Reading this edition of Risk Digest along with the information that I have gathered from our readings, I am beginning to lose my sense of safety and trust in computer technology. For some reason, I still have a hard time grasping the notion that someone can access data on my computer while I'm using the internet, or for that matter view what I'm viewing. Is it fair to say that our sense of trust, safety, and security depends on the quality of security measures that we have? Is the use of computer technology going to come to the point that we will have to express extreme cynicism (cynicism in the sense of having to be weary of malicious attacks) and paranoia when using them?
I must admit, thus far I am beginning to develop this paranoia when using my computer. "Will this shareware I'm downloading have a virus?" Speaking of viruses, I recently went to my virus list-update website. Curiosity led me to begin looking through the site. Besides the many viruses and information about them, this site had a section of hoax viruses. files or programs that supposedly had a virus written into the software. What struck me to extremely funny was that I actually saw the program called "elf bowling" on the list. In case you don't know, almost every computer on campus last semester had a copy of the game "elf bowling" downloaded on it. During finals week, i received an e-mail claiming that it had been "confirmed," "elf-bowling" had a virus that was programmed to be released on Dec. 25th. In light of this, I felt it was my responsibility, being that I was guilty of downloading it on a couple of computers, of deleting it from those computers as well as mine. This little story goes show the level of paranoia that I experienced after realizing (or at least believing) that I had downloaded an infected program. What was the result? I now have a certain level of cynicism about downloading stuff. My question is, do all computer users have to develop the same cynicism when using computer technology? well, it shouldn't have to be like this.
I think that some of the people who contribute to Risks would disagree with Forester and Morrison when they say that "computer crime should not present an ethical dilemma," and that "the issues raised by computer crime are empirical and practical rather than moral" (pg. 30). It seems as if they are oversimplifying the issue of what exactly constitutes computer crime, focusing mostly on individuals and giving only lip service to the regular and "legal" invasions of privacy and transfer of personal information for profit that businesses take part in all the time. It will be interesting to see what happens if Texas really does "declare 'cookies' illegal." While the comparison to stalking seems a little extreme, I guess that if some of these programs can keep track of where I've been online it is kind of like someone following you around.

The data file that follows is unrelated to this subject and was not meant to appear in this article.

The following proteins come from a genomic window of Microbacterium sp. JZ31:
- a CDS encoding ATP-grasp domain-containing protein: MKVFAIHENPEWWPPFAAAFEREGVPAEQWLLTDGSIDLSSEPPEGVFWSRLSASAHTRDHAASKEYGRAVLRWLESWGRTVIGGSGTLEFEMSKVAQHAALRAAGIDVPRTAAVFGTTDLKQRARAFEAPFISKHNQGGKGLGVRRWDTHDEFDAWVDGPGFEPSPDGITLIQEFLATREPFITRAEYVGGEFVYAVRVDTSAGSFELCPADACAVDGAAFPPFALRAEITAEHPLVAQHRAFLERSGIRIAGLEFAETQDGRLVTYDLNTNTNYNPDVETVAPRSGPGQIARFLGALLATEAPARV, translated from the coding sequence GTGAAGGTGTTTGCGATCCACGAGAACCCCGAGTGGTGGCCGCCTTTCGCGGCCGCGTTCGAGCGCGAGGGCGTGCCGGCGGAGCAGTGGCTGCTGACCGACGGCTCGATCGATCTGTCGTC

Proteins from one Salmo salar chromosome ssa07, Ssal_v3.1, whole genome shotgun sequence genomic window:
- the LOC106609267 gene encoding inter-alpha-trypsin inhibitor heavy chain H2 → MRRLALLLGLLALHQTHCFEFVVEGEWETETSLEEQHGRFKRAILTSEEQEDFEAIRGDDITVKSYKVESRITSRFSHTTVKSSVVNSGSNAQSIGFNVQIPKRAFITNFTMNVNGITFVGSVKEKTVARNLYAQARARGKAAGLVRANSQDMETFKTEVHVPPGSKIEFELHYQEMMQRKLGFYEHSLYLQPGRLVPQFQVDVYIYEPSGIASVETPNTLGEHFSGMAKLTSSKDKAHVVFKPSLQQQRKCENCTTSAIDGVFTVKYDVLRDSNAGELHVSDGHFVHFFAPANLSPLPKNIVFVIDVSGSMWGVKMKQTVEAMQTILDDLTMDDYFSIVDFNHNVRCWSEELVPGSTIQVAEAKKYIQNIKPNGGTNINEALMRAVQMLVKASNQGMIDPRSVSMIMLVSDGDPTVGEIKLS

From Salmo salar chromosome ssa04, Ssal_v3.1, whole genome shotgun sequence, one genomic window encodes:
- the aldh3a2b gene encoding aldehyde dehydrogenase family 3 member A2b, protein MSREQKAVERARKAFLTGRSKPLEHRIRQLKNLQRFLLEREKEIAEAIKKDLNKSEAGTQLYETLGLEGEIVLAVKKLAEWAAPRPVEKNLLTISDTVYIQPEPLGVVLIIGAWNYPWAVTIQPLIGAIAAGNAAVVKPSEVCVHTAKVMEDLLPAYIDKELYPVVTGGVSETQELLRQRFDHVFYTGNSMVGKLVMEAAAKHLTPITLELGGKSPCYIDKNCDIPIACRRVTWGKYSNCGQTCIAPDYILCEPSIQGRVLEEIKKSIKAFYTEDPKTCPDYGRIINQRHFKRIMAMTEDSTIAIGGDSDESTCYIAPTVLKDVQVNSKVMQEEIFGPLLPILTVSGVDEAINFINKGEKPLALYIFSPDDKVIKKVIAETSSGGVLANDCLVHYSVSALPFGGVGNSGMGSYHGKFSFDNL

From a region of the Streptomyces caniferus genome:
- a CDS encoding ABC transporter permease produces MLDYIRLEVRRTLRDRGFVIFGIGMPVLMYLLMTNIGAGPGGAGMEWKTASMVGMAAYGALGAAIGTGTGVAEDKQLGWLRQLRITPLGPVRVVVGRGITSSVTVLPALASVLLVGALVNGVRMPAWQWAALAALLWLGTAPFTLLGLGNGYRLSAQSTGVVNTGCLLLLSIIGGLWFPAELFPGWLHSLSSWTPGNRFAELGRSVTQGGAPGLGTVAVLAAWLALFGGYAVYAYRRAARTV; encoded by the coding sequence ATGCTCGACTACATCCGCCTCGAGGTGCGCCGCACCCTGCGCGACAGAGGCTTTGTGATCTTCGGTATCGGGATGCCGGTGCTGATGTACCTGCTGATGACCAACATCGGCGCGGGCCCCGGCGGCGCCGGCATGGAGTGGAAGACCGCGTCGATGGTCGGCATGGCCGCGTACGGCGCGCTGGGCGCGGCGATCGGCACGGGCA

okay, as usual, i have multiple comments. the article on the cia director was interesting. yes, that seemed like an obvious security violation to me just that he had access to that information from his home at all. that made me start thinking about the summer i interned at the white house and the computer policies there. i can't remember whether or not we weren't supposed to surf the web. we definitely had to use it to do research, since we got a lot of our info from a subscription-only site called cloakroom.com, but i can't remember if we weren't supposed to go to other sites. i'm pretty sure we weren't supposed to go anywhere not directly related to our research, but that's wide open considering we'd look at candidate's sites, news sites, etc. then i started wondering if by my accessing a site, someone would be able to hack into the white house network. i'm sure it wouldn't be as easy as that (at least i hope not) but i also think the place is full of people who don't fully understand computer security. for instance, i dont' think we were supposed to be working off of our boss' password but that was the easiest thing for her so she let us anyway. i didn't really think about it then but i guess that probably was not a good move on her part.
i'd be interested to hear more about the security issues involved with transfering medical records on the internet. that's something i'd be very wary of since your medical record can be used against you in so many ways. especially be insurance companies and/or employers. it's not something i would trust on the web. (in response to the cardiac article)